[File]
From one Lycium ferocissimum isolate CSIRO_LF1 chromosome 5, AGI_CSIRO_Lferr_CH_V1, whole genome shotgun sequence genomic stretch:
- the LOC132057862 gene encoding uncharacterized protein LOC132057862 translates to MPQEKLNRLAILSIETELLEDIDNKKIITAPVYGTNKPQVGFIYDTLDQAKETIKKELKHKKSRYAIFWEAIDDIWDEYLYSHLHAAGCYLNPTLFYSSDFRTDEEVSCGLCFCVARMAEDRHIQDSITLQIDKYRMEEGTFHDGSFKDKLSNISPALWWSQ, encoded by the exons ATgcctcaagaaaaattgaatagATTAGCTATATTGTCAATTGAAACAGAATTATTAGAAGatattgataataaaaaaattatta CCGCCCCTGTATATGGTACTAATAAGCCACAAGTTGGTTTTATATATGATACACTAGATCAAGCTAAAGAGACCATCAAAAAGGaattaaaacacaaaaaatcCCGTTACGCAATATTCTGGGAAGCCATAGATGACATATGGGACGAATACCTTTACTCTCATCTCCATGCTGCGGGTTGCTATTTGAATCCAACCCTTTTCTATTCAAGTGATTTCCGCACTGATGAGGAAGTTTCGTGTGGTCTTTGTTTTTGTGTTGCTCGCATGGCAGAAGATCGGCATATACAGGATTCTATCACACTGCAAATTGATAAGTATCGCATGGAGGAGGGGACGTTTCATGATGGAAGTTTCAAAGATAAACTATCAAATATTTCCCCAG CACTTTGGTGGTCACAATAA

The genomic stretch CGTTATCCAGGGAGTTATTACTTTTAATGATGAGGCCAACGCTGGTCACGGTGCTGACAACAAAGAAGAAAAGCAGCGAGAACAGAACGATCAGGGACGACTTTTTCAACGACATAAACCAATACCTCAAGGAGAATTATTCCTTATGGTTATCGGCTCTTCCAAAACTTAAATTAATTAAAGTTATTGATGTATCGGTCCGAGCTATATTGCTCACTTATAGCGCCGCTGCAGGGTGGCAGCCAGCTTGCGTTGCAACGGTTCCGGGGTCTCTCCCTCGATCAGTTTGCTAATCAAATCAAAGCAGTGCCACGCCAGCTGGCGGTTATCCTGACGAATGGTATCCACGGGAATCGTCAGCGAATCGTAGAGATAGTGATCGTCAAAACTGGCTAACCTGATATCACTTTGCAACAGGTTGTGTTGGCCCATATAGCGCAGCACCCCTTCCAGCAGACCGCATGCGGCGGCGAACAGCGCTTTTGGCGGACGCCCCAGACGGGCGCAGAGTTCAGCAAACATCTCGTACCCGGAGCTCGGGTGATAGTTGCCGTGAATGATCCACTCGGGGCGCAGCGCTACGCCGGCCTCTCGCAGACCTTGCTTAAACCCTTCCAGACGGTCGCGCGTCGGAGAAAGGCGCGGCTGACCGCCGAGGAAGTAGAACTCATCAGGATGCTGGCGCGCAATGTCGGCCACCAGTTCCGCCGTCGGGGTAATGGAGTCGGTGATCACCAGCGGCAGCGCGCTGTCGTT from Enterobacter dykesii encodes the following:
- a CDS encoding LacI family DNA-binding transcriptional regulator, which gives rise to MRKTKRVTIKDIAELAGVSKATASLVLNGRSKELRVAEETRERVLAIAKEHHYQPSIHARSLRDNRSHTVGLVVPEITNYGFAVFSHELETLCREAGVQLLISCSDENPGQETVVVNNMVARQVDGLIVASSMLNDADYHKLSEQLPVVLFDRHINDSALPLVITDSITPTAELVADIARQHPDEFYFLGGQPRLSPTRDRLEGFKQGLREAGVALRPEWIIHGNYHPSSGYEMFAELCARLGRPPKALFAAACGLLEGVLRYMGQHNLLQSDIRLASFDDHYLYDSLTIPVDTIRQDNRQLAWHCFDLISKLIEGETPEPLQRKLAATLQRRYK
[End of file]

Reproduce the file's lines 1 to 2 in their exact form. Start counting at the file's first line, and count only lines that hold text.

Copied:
From one Lycium ferocissimum isolate CSIRO_LF1 chromosome 5, AGI_CSIRO_Lferr_CH_V1, whole genome shotgun sequence genomic stretch:
- the LOC132057862 gene encoding uncharacterized protein LOC132057862 translates to MPQEKLNRLAILSIETELLEDIDNKKIITAPVYGTNKPQVGFIYDTLDQAKETIKKELKHKKSRYAIFWEAIDDIWDEYLYSHLHAAGCYLNPTLFYSSDFRTDEEVSCGLCFCVARMAEDRHIQDSITLQIDKYRMEEGTFHDGSFKDKLSNISPALWWSQ, encoded by the exons ATgcctcaagaaaaattgaatagATTAGCTATATTGTCAATTGAAACAGAATTATTAGAAGatattgataataaaaaaattatta CCGCCCCTGTATATGGTACTAATAAGCCACAAGTTGGTTTTATATATGATACACTAGATCAAGCTAAAGAGACCATCAAAAAGGaattaaaacacaaaaaatcCCGTTACGCAATATTCTGGGAAGCCATAGATGACATATGGGACGAATACCTTTACTCTCATCTCCATGCTGCGGGTTGCTATTTGAATCCAACCCTTTTCTATTCAAGTGATTTCCGCACTGATGAGGAAGTTTCGTGTGGTCTTTGTTTTTGTGTTGCTCGCATGGCAGAAGATCGGCATATACAGGATTCTATCACACTGCAAATTGATAAGTATCGCATGGAGGAGGGGACGTTTCATGATGGAAGTTTCAAAGATAAACTATCAAATATTTCCCCAG CACTTTGGTGGTCACAATAA